Thanks to a previous post by my fly fishing buddy @RMByrne I found Chris Bergmann. Chris is not your normal science teacher. Well, he’s not like the science teachers I ever had. This guy either thinks out of the box or he is a master of the Googles when it comes to finding creative ways to teach science concepts with his middle school students. Notice I said with. They seem to always be a part of the teaching and learning. Novel concept, right? Let’s just say he gets it and the kids are getting it as well. I am also sure there are plenty of great science teachers out there, but they are not taking heed to what Dean calls the moral imperative, sadly. So, we all lose out.

Watch this video as Chris utilizes a trash can and some Styrofoam cups to teach about the properties of air. Reminds me of an interactive movie I sat through near the Alamo many years back. Watching that canon smoke ring zip through the air held me captive to the content. Low tech, but very engaging. I’m just glad he is documenting his cool lessons to maybe inspire other science teachers around the world.  Check out his YouTube channel here as well for other great videos. If you have any great science teacher video links like this one, please share in the comments below.

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“iPhone/Touch App” shared Doc has a new sibling: iPad Only

September 5, 2010 by woscholar · No Comments · Classroom Tools, Elementary, ESL, Fine Arts, History-SS, Learning, Literacy, Math, Science

The Google Spreadsheet for iPhone/Touch Apps by subject area we (over 60 contributors) have been building since November 2009 has been extremely popular. How do I know? Well, the Apple rep said she has been sharing it with all of the other Apple reps and they have requested an iPad only version as well. I actually had that in the works, but I just never got to sharing it out. So, I’m doing that now.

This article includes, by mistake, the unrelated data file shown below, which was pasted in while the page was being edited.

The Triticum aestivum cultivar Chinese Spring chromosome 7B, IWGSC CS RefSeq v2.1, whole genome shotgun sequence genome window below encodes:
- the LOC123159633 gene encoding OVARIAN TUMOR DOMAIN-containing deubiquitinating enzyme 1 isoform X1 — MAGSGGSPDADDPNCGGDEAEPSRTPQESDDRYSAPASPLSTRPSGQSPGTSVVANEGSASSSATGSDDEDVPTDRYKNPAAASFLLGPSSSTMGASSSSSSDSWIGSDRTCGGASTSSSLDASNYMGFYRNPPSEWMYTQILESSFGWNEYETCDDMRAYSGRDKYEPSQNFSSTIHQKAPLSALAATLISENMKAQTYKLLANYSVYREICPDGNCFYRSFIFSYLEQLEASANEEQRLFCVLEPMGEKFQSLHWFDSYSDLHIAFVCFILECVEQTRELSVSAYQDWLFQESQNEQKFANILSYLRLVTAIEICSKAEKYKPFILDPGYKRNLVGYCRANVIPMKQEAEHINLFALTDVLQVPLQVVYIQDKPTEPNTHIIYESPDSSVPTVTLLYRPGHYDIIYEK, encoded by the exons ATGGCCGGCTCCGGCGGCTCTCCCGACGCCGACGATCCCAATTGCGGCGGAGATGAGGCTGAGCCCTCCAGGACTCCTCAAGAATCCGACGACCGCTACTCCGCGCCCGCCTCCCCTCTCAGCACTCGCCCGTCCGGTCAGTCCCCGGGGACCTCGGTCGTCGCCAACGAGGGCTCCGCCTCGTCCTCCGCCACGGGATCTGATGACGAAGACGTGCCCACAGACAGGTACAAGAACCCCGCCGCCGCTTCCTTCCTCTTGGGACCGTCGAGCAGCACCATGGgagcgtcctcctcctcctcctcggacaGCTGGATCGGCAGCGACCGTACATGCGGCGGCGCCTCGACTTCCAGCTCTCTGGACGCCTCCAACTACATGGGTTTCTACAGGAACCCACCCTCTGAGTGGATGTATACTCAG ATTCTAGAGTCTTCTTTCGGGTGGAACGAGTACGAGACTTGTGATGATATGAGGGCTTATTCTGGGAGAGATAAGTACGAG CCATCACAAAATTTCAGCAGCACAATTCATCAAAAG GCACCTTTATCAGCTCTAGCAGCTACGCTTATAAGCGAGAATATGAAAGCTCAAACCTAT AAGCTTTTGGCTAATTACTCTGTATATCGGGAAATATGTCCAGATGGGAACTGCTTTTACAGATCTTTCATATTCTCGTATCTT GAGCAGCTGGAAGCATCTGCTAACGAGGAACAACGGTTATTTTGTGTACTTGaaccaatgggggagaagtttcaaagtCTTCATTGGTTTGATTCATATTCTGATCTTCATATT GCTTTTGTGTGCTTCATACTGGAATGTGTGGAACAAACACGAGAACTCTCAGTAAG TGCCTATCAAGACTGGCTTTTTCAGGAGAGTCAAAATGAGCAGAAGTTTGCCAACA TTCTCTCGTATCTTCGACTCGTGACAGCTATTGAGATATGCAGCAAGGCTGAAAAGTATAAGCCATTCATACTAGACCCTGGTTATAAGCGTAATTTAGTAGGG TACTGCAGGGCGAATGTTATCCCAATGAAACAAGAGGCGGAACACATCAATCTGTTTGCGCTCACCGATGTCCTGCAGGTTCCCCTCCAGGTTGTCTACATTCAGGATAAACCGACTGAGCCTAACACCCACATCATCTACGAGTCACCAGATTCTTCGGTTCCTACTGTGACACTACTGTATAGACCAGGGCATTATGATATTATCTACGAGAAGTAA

iPad Only Apps spreadsheet is now ready for contributions. I shared it with the same crew who has been editing the iPhone/Touch apps sheet. Hopefully, this one will grow as plentiful and popular as the other. I have a few listed already, but I know there are tons more ready to be added.  Yes, I do realize the iPhone and Touch apps will work on the iPad, but there are some just for the iPad that will not roll backwards and are worthy of attention. Now is the chance for that to happen.

Leave me a comment below or shoot me a message on Twitter (@woscholar) if you want to be added as a contributor on either/both of these. I just need your Google Docs email address.

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Just when you thought…

August 13, 2010 by woscholar · No Comments · Classroom Tools, Elementary, Eportfolios, Learning, Online Projects, Secondary, Teaching

From the files “Just when you thought your students and teachers were ahead of the curve,” here is a short video to show us we all have room to grow. The young lady shares exactly why students like the freedom of utilizing technology as well as gaining ownership. I did find it funny that the things “not for school” (Facebook, etc) are across the top of her site while the school links are along the bottom. It truly is cool to see a young student “get” PLE’s while many still struggle with the concept and the freedom it entails.  Enjoy: